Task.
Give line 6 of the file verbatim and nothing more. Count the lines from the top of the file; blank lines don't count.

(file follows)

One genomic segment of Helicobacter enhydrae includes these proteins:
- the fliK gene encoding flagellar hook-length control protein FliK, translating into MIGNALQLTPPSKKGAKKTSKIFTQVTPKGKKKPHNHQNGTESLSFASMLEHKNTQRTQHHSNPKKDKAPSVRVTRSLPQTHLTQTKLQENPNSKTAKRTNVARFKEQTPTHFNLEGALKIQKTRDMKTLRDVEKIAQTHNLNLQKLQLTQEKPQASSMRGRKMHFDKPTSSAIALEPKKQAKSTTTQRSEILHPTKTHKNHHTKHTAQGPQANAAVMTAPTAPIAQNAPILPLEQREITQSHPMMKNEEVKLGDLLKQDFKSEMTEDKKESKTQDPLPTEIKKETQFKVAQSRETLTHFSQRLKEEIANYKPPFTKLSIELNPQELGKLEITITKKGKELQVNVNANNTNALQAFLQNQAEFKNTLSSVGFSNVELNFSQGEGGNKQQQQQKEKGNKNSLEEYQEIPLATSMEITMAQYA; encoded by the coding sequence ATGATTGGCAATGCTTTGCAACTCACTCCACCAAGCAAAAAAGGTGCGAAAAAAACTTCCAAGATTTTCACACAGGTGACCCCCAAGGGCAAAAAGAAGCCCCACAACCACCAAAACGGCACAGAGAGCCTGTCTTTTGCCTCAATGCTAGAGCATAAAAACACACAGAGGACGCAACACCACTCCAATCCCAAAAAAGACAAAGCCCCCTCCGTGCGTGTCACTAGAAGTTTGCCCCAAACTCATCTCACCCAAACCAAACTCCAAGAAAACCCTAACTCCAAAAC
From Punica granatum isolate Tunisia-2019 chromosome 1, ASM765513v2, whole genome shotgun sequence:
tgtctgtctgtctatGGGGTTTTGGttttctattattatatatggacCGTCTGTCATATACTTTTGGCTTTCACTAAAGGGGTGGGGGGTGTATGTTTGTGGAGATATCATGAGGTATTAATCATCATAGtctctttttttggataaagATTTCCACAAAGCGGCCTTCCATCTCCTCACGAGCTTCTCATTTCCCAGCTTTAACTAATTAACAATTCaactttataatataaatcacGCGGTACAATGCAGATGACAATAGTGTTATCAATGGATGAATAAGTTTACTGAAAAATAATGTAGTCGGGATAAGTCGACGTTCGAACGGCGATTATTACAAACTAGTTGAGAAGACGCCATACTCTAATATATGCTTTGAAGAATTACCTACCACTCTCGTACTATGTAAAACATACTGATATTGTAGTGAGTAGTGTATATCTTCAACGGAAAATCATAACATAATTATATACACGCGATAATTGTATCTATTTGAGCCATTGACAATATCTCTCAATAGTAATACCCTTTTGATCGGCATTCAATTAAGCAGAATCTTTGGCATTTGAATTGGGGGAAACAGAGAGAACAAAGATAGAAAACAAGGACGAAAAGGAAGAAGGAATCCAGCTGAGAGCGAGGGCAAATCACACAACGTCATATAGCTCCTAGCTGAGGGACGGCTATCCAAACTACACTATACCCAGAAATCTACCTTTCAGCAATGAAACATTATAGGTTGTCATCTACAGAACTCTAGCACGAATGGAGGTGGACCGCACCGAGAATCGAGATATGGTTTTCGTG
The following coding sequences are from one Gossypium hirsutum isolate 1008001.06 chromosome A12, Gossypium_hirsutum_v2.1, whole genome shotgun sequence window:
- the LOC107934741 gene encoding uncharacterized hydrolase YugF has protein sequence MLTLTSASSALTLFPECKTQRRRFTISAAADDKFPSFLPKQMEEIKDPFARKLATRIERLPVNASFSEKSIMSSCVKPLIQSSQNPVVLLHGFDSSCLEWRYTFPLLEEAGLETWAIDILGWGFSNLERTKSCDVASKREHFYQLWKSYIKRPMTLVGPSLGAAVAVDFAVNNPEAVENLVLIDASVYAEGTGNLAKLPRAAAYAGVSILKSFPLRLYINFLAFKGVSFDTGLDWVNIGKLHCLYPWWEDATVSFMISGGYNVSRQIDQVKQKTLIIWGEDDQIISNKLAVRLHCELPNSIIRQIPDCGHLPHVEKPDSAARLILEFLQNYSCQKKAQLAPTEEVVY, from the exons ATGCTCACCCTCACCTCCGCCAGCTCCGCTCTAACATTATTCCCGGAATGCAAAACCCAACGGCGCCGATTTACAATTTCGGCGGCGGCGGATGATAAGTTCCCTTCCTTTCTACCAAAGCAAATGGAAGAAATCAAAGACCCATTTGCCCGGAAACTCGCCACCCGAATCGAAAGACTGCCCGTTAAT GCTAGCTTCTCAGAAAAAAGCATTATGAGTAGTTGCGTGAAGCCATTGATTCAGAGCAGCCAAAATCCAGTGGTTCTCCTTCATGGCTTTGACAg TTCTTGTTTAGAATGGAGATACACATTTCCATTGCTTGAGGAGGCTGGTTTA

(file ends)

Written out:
- the LOC107934741 gene encoding uncharacterized hydrolase YugF has protein sequence MLTLTSASSALTLFPECKTQRRRFTISAAADDKFPSFLPKQMEEIKDPFARKLATRIERLPVNASFSEKSIMSSCVKPLIQSSQNPVVLLHGFDSSCLEWRYTFPLLEEAGLETWAIDILGWGFSNLERTKSCDVASKREHFYQLWKSYIKRPMTLVGPSLGAAVAVDFAVNNPEAVENLVLIDASVYAEGTGNLAKLPRAAAYAGVSILKSFPLRLYINFLAFKGVSFDTGLDWVNIGKLHCLYPWWEDATVSFMISGGYNVSRQIDQVKQKTLIIWGEDDQIISNKLAVRLHCELPNSIIRQIPDCGHLPHVEKPDSAARLILEFLQNYSCQKKAQLAPTEEVVY, from the exons ATGCTCACCCTCACCTCCGCCAGCTCCGCTCTAACATTATTCCCGGAATGCAAAACCCAACGGCGCCGATTTACAATTTCGGCGGCGGCGGATGATAAGTTCCCTTCCTTTCTACCAAAGCAAATGGAAGAAATCAAAGACCCATTTGCCCGGAAACTCGCCACCCGAATCGAAAGACTGCCCGTTAAT GCTAGCTTCTCAGAAAAAAGCATTATGAGTAGTTGCGTGAAGCCATTGATTCAGAGCAGCCAAAATCCAGTGGTTCTCCTTCATGGCTTTGACAg TTCTTGTTTAGAATGGAGATACACATTTCCATTGCTTGAGGAGGCTGGTTTA